When Should You Hire a Criminal Defense Attorney?

The best time to hire a criminal defense lawyer is as soon as you know that you are suspected of doing a crime. Clearly if there’s been an arrest or if there is a pending arrest warrant, then a defense lawyer like Robert Hambrick in Clearwater, Florida will need to be on the case quickly so that he can begin an effective defense for you.

What would Clarence Darrow think of Florida police investigations and arrests?

An effective defense in criminal law will have the following attributes:

  1. An intense focused investigation into all of the facts of the alleged offense.
  2. An immediate investigation into every possible witness. Finding witnesses, then using information to exploit any inconsistencies among their versions of the relevant facts of the incident.
  3. An appraisal of any victim statement with a review of the victim’s motives, aims and prejudices.
  4. Finding other evidence consistent with a lack of probable cause for the arrest.
  5.  Framing of the incident in such a way that minimizes criminal conduct.

When officers make an arrest they do so believing that they have what is known as probable cause. Probable cause means that they have more than a mere suspicion that a crime occurred and that the arrested person committed the crime. Typically probable cause exists when there is physical evidence of a crime combined with other compelling evidence, such as fingerprints, video or witnesses that places the defendant at the scene of the crime. Whenever there has been an arrest for a crime time should not be wasted in securing the services of a criminal defense lawyer who will mount an exhaustive thorough defense as soon as possible.

But what if there is no arrest yet? In any criminal investigation even where there is not yet an arrest, hiring a defense lawyer is necessary to make sure that the chances of criminal charges being filed are minimized. The goal is to make sure that there is never probable cause to secure an arrest in the case.

In federal court in the Middle District of Florida an investigation itself can result in criminal charges in unexpected ways even when there is insufficient probable cause to make an arrest. For example, government agents from the FBI often ask a potential target of a federal charge questions. If the target agrees to speak with the agents without the presence of defense counsel FBI agents may arrest the target for the federal crime of obstruction by not telling them the truth. A criminal lawyer would prevent the questioning or at least warn the target of the potential criminal charge that can come even when cooperating with federal agents.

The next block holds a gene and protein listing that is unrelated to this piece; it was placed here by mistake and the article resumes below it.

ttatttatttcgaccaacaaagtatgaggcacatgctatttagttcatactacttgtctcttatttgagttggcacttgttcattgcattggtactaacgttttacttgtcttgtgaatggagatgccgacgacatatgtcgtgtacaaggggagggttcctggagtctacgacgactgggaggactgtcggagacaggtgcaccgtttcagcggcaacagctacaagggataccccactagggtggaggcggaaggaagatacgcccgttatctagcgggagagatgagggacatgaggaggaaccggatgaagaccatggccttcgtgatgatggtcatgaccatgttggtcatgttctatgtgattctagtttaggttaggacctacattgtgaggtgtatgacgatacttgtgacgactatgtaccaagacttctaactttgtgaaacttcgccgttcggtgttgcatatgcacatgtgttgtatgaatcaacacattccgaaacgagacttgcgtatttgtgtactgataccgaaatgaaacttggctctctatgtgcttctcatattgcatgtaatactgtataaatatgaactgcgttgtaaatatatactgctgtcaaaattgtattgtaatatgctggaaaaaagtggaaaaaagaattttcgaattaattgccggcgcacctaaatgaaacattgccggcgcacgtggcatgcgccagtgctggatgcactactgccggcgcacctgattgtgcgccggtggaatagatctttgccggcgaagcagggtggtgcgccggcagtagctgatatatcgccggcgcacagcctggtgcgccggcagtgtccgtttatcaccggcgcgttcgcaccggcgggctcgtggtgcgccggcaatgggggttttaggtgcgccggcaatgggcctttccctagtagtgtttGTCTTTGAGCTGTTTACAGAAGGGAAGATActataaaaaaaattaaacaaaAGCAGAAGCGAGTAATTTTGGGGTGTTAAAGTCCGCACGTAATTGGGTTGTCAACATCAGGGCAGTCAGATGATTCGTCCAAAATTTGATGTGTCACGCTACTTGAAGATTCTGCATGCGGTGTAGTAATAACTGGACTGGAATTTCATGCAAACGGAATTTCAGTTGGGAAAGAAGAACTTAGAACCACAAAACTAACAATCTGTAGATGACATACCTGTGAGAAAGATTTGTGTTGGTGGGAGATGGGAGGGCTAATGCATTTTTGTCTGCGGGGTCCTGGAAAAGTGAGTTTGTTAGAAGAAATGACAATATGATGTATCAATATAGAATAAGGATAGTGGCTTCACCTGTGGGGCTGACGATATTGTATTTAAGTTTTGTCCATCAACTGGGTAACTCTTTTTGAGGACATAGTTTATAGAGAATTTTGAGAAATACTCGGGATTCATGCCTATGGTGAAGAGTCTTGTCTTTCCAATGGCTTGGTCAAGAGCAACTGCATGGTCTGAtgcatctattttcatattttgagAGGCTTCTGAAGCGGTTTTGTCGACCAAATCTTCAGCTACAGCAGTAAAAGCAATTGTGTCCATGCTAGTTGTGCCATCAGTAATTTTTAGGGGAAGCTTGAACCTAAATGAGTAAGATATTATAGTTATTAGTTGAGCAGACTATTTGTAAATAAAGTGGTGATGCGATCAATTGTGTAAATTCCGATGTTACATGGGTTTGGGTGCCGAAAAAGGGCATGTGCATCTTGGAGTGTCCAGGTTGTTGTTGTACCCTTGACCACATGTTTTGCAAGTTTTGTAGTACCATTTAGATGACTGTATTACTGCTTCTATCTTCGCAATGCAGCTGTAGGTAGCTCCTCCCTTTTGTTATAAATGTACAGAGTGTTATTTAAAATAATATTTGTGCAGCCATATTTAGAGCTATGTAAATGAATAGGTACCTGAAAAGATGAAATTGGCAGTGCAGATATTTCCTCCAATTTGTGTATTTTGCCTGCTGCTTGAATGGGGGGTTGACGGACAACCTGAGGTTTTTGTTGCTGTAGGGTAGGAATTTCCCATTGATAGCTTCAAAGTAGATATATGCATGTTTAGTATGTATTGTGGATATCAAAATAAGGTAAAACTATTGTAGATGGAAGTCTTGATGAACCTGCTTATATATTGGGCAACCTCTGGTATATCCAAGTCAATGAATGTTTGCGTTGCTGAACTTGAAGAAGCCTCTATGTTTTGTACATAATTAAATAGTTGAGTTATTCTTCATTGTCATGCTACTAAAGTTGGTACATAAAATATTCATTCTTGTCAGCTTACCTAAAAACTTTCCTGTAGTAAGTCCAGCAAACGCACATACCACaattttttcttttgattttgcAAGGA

These charges may seem unAmerican, but they are in fact unlawful acts for which someone may face an indictment by a federal grand jury. Because of the complexities of the law it’s very important to hire a Clearwater defense lawyer as soon as you have knowledge that you are being investigated by federal or state authorities.


The U.S. Supreme Court agreed to hear a drug dog sniffing detection case involving one of our favorite brave and faithful Florida canine friends, named Franky, whose unfortunate occupation is sniffing the front door of Florida homes for drugs so that search warrants can be obtained. The case is from an appeal of the Florida Supreme Court in Florida v. Jardines in which the Florida Court stated that,  “This Court has explained that a dog sniff is not a search because the sole knowledge that the dog obtains by sniffing is the presence of contraband, which a person does not have a reasonable expectation of privacy in possessing in the first place.
It’s my strong belief that Florida Supreme Court is misguided, because a home – not being a public place but in some respects the only private place left for us – should be treated differently than say, an airport – where the immediate safety of all passengers may require greater scrutiny and the use of drug dogs to find drugs or explosives without a warrant. 
The case will resolve the constitutional issue of whether police must have probable cause, that is a strong belief that evidence of a crime exists and that the evidence will be found at the scene, before law enforcement officers can use a drug dog to sniff at the front door of a suspect home which the officers believe is a marijuana grow house (a home that has been converted into a virtual garden for marijuana plants).
Two important probable cause issues will be determined which your favorite Clearwater Drug Defense Attorney believes you’ll find of interest:

(1) Whether a dog sniffing at the front door of a suspected marijuana grow house by a trained narcotics detection dog is a Fourth Amendment search requiring probable cause. 
(2) And Whether the officers’ conduct during the investigation of the marijuana grow house, including remaining outside the house while waiting for the search warrant is in and of itself, a Fourth Amendment search.

This blog earlier discussed probable cause issues with vehicles involving another Drug Dog named Aldo whose sniffing was found by the Florida Supreme Court to not be up to snuff. Should you need expert legal defense have a Clearwater Defense Attorney take a look at your case.